Religious Studies

a close up photo of a student working in class

KEHS enjoys a well-deserved reputation for religious tolerance and harmony between students from all backgrounds.

Our approach is educational (non-confessional), celebrating our school’s position near the heart of a city rich in religious and cultural diversity. With most faiths and none represented among our students and staff, we try to reflect this richness and make the most of it. Students and visitors from different religious and non-religious worldviews lead lessons and explain their position, and we foster links with local communities through visits to different religious institutions. We aim to instil attitudes of open-mindedness and acceptance which will encourage students to live and work positively in multi-faith Britain. 

In Year 7 students will begin with an introductory unit exploring the core concepts and ideas within religion. This is followed by an investigation of truth and authority and ultimate questions. The year ends with an engagement with the key beliefs, teachings and practices of Judaism. There is also the opportunity to explore Sikhism through an independent learning project. The exploration of religious, philosophical and ethical issues continues into Year 8. There is a focus on the religions of Islam and Hinduism as well as different philosophical and ethical issues. In Year 9 students will be given an opportunity to study more philosophical and ethical issues as well as Christianity and Buddhism.   

Students will also have the opportunity to visit different places of worship to help facilitate understanding of the different faiths. 

As part of GCSE Religious Studies, students will study two faiths as well as four different ethical and philosophical issues. The two religions that will be studied are the key beliefs, teachings and practices of Christianity and Islam. The ethical issues include the investigation of the ethics of animal experimentation, abortion and euthanasia; whereas the philosophical issue explores different arguments surrounding whether humans have rights and if we are free.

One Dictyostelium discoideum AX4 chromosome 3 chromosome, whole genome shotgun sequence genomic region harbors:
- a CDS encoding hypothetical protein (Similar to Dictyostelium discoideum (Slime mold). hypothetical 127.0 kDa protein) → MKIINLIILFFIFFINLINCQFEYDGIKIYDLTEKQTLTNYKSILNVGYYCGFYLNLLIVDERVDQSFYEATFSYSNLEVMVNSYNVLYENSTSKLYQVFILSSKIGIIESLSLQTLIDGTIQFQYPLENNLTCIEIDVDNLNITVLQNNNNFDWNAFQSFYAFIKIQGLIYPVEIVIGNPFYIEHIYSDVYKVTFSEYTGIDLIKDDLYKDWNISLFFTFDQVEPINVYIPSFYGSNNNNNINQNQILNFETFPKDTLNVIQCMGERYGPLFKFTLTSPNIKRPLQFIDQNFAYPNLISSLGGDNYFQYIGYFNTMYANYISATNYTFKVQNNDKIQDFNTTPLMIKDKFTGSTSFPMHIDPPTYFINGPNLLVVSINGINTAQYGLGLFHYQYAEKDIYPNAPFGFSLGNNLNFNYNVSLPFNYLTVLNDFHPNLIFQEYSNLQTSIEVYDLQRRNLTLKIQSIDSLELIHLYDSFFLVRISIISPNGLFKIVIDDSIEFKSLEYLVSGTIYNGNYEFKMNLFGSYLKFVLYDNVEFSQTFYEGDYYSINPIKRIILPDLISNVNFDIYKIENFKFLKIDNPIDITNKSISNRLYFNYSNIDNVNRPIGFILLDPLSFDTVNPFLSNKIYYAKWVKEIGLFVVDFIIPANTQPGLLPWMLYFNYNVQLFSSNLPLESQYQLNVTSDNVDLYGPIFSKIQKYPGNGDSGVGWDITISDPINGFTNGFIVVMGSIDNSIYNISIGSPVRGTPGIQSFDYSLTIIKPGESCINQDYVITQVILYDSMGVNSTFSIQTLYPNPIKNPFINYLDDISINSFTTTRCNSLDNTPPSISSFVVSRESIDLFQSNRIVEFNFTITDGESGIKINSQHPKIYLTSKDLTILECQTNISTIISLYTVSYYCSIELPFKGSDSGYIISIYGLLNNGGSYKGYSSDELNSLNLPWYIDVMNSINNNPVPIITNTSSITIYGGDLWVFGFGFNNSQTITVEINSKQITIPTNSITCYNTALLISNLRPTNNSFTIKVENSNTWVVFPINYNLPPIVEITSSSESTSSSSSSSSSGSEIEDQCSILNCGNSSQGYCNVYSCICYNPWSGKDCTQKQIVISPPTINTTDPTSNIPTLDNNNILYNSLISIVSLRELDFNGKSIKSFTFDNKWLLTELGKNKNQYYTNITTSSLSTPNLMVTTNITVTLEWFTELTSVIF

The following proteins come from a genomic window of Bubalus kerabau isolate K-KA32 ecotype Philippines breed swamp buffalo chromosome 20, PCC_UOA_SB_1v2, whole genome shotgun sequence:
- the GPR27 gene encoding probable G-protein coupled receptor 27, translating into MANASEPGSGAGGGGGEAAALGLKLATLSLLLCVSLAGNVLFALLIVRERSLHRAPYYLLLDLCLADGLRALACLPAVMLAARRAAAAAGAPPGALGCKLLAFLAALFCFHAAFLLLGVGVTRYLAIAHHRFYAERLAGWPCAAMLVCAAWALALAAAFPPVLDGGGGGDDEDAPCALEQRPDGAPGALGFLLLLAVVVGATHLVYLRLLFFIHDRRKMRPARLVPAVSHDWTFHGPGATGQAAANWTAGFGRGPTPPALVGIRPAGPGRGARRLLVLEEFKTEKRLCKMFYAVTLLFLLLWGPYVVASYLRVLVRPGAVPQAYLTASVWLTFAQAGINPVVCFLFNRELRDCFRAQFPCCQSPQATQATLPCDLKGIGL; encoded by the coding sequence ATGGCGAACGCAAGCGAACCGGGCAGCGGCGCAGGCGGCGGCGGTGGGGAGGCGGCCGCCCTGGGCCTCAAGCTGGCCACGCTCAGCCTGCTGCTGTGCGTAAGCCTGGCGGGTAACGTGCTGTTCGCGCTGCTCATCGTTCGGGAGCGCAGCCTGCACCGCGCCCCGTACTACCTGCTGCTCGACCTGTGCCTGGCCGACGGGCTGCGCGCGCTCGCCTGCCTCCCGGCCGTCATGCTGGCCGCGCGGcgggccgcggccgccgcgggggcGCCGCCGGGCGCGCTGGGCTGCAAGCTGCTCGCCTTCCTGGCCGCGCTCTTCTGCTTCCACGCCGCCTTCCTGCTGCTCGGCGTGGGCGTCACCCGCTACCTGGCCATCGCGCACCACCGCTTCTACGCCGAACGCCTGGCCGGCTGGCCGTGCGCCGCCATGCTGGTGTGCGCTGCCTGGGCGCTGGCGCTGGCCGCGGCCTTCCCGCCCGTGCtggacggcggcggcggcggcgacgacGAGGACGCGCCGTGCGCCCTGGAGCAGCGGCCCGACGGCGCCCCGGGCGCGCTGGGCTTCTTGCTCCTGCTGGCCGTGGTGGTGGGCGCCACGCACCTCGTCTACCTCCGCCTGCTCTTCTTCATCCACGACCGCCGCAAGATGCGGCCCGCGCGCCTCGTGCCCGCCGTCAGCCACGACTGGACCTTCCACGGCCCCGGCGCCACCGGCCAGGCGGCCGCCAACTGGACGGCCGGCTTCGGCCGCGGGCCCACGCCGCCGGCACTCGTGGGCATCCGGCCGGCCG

The emphasis throughout the course is the development of key skills such as evaluation, synthesis and application as well as the development of knowledge and understanding. Furthermore, it is a qualification that supports other subject choices, and which is valued by all universities as well as providing an excellent grounding for various career paths. 

A level Religious Studies is a rigorous academic subject which will hone a range of transferable skills including critical analysis, making judgements, evaluation, synthesis and the ability to carry out independent research. Students will consider a wide range of differing views and perspectives on human life, exploring key theological, philosophical and ethical ideas and concepts. The course also allows for the study of the work of Freud, Aristotle, Descartes, Hume, Plato and Dawkins to name but a few.  

The blend of religious, philosophical and ethical enquiry promises to be stimulating and to provide excellent content and transferable skills applicable to a wide range of university degrees.   

Future Careers

The analytical and evaluative skills developed in both GCSE and A Level Religious Studies make it an excellent choice for students interested in diverse fields such as Medicine, PPE, Law, Dentistry, Philosophy, Theology and the Arts.  

Beyond the classroom

In addition to many local visits, links with Birmingham University, and a wide range of visiting speakers, we have in the past, organised several subject-specific visits abroad (to Israel, Poland, China, the Czech Republic, Holland, Belgium, France and Egypt) to facilitate extended learning. The Department has also enjoyed great success in regional and national RS competitions. 

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